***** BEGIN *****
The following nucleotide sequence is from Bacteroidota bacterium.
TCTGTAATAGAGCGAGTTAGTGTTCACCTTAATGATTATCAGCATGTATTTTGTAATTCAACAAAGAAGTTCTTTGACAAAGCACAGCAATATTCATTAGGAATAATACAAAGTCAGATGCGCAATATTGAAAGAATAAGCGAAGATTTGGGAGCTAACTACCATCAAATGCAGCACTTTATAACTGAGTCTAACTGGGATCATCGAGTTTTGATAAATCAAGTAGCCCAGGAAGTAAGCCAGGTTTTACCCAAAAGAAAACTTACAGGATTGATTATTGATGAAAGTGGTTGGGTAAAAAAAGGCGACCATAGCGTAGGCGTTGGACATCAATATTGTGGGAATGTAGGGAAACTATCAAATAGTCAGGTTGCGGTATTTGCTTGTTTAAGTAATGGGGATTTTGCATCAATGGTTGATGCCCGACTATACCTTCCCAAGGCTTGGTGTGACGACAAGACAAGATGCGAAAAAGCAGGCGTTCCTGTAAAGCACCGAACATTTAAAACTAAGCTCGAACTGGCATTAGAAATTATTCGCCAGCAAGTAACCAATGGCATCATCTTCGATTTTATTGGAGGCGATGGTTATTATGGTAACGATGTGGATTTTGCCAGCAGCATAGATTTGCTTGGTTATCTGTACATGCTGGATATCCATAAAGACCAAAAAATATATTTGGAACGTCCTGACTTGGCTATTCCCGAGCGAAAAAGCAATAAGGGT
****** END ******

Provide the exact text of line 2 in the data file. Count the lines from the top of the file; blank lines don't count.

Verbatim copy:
TCTGTAATAGAGCGAGTTAGTGTTCACCTTAATGATTATCAGCATGTATTTTGTAATTCAACAAAGAAGTTCTTTGACAAAGCACAGCAATATTCATTAGGAATAATACAAAGTCAGATGCGCAATATTGAAAGAATAAGCGAAGATTTGGGAGCTAACTACCATCAAATGCAGCACTTTATAACTGAGTCTAACTGGGATCATCGAGTTTTGATAAATCAAGTAGCCCAGGAAGTAAGCCAGGTTTTACCCAAAAGAAAACTTACAGGATTGATTATTGATGAAAGTGGTTGGGTAAAAAAAGGCGACCATAGCGTAGGCGTTGGACATCAATATTGTGGGAATGTAGGGAAACTATCAAATAGTCAGGTTGCGGTATTTGCTTGTTTAAGTAATGGGGATTTTGCATCAATGGTTGATGCCCGACTATACCTTCCCAAGGCTTGGTGTGACGACAAGACAAGATGCGAAAAAGCAGGCGTTCCTGTAAAGCACCGAACATTTAAAACTAAGCTCGAACTGGCATTAGAAATTATTCGCCAGCAAGTAACCAATGGCATCATCTTCGATTTTATTGGAGGCGATGGTTATTATGGTAACGATGTGGATTTTGCCAGCAGCATAGATTTGCTTGGTTATCTGTACATGCTGGATATCCATAAAGACCAAAAAATATATTTGGAACGTCCTGACTTGGCTATTCCCGAGCGAAAAAGCAATAAGGGT